We have already seen institutions return to their historical strategic pillars and make significant commitments around climate and education without a racial equity lens. This, combined with layoffs across sectors, leads me to believe we will see a decline in private fundraising this year, either through reduced gifts or priority shifts. However, as the market transitions away from racial equity trends, we will see which institutions remain committed to this work, and mission-driven organizations can build deeper connections with them to achieve our goals.
By Jason Anderson, Senior Director, Marketing, Communications, and Brand
Most of us have heard the um, chatter around ChatGPT (Generative Pre-trained Transformer). This new artificial intelligence tool uses machine learning to generate text that mimics natural language, creating new opportunities for organizations and small businesses. For example, blogs are great for engaging customers and supporting SEO optimization. But they can be time-consuming.
Using ChatGPT to research topics relevant to your business, smaller organizations and companies can work with the platform to help write blog posts directed toward a specific audience and use a specific tone of voice.
Similarly, ChatGPT can write website copy, marketing emails, product descriptions, and social media posts. But beware, it’s still a computer. It’s important to review the content to be sure it’s accurate, it’s how you want to message your customer, and it isn’t a copy of the same content others may have created using the same tool. For those with more technical abilities, there are opportunities to create a “chatbot” to interact with your customers on your website and support lead generation.
As more people use this new system, the more powerful it will become, creating numerous ways to support small business communications.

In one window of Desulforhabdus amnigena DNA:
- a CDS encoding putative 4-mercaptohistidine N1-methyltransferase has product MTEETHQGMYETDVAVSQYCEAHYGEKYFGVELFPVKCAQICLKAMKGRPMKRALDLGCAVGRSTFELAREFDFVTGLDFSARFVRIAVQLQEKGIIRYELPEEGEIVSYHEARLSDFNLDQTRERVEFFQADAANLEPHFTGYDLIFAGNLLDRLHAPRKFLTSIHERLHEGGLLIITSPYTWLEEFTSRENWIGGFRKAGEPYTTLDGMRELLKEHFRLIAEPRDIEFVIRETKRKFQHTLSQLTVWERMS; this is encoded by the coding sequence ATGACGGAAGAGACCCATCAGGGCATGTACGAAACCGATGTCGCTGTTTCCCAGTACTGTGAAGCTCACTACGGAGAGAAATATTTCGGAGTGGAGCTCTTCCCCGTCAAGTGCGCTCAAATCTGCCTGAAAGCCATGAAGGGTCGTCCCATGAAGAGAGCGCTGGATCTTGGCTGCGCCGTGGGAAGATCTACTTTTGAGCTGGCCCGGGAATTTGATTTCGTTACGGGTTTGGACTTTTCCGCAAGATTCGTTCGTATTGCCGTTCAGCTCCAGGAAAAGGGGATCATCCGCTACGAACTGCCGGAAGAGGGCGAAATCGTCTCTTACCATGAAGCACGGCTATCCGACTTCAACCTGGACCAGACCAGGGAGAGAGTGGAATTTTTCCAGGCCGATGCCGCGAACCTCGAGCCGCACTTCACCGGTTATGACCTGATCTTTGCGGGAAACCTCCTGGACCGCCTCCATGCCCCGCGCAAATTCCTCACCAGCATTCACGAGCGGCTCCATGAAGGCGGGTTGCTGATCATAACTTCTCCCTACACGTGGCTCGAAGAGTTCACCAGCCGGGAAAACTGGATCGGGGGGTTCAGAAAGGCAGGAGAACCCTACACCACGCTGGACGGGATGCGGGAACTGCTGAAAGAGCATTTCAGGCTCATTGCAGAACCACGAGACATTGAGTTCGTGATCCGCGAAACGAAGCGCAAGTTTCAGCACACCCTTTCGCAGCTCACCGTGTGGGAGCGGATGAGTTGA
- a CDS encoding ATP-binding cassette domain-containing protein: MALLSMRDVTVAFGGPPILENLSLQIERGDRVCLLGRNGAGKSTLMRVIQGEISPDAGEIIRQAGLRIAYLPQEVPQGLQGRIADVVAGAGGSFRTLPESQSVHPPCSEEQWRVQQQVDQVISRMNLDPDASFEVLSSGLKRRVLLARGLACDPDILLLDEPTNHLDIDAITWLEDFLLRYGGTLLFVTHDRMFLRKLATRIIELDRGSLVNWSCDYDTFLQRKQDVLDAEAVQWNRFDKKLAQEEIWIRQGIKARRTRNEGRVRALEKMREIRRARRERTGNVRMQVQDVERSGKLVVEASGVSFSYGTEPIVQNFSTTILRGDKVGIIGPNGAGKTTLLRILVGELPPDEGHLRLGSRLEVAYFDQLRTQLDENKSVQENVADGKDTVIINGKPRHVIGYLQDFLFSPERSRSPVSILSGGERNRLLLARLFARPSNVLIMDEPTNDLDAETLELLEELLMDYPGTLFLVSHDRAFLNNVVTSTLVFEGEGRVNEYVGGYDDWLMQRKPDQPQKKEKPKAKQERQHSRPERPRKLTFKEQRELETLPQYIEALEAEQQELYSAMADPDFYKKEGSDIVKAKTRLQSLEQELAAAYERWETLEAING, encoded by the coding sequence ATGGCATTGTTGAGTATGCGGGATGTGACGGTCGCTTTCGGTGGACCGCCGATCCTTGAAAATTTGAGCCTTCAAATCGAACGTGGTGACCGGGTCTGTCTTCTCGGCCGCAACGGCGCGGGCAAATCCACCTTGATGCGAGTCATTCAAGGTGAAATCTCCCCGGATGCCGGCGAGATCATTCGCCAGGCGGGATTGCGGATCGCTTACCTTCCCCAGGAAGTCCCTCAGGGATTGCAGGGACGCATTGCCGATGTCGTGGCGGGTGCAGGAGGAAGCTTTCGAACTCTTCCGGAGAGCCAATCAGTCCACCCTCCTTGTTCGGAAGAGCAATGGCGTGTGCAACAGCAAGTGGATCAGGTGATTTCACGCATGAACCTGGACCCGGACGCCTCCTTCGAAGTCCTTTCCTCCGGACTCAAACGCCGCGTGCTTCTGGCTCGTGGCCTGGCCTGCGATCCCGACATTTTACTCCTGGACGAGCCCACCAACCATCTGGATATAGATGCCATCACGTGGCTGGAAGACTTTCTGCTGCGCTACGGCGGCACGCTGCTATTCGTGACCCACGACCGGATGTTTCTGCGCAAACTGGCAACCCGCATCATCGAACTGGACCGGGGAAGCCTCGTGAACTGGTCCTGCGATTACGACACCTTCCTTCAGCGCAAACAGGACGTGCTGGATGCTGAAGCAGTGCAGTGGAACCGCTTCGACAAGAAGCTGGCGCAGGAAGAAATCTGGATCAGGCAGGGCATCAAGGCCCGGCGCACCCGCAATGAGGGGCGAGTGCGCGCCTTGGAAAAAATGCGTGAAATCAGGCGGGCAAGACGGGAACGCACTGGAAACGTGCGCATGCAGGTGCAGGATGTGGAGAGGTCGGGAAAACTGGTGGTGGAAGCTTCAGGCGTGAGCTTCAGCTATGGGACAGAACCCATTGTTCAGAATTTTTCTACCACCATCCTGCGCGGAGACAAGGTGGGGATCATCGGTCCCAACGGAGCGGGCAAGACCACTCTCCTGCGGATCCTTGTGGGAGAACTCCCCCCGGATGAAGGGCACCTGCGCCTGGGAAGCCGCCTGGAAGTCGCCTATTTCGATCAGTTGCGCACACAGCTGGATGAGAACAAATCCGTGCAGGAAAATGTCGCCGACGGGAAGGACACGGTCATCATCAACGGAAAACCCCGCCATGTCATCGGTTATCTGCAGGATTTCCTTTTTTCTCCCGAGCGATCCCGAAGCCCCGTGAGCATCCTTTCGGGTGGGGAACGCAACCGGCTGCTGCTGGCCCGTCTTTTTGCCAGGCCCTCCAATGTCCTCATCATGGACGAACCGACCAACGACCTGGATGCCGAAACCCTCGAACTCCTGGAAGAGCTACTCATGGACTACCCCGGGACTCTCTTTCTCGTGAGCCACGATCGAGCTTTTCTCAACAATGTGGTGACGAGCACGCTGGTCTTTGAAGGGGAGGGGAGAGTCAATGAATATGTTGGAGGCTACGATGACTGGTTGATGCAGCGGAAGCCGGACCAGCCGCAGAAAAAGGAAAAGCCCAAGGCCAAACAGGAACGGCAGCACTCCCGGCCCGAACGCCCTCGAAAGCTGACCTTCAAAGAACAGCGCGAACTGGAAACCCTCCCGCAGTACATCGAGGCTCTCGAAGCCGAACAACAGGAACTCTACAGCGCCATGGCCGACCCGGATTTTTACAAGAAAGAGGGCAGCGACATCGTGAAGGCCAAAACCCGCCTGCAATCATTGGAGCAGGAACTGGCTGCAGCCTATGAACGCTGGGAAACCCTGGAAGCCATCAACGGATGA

By Shelli Hayman, Senior Vice President, Small Business Lending
In 2023, small businesses must remain adaptive and creative in an ever-fluctuating market. The heavy influx of cash throughout the pandemic will continue to wane, and while inflation is starting to fall, interest rates are still projected to increase, and staffing challenges will remain. As a result, small businesses should monitor trends that impact their business – directly or indirectly – revisiting marketing efforts and tech innovations to ensure that they are tapping into things that could positively impact their business operations, to promote maximum efficiency.
Overall, I am optimistic about small business in 2023. The best thing any small business owner can do is focus on the elements of business ownership within their control. Maneuvering through economic ups and downs is nothing new to the small business landscape, and they will continue to be the backbone of our economy.
By Tony Barengo, Head of Commercial Real Estate
This year, the SBA streamlines affiliation and refinance rules for 504 loans. The affiliation rules have long been complex and difficult to interpret. However, that will likely change with the release of the newest Standard Operating Procedure (SOP). As a result, affiliation will be based on ownership percentages and the industry of each entity. This will result in fewer entities affiliated with SBA applicants and reduce processing times and application documentation.
Similarly, many of the refinance requirements could be more convenient and add more in the way of risk mitigation. In concert with the industry’s trade association, CDCs nationwide are working with SBA to streamline the requirements without adding more risk. This would be a big win for many borrowers with floating-rate loans that are either unable to qualify or are currently subject to a complex application process. And more fixed-rate financing means more predictability for our borrowers.
By Nimaj Driscoll, Loan Expert
This  is a year of progress in our impact and ability to serve underestimated communities. Last year, we made incredible strides in helping small business owners of color access capital through our Activate Detroit loan. Working on the front line with our community partners, small business owners, and other CDFIs in Detroit, I am confident that our efforts are welcome in our ecosystem here and will continue to provide impact.
The key for us to become more effective in achieving our mission is to continue to learn from the communities we serve, stay flexible so that we’re in a position to meet people where they are, and remain an innovator in that space.
I look forward to seeing us continue to work together as an organization and use our combined expertise to help communities reach higher heights.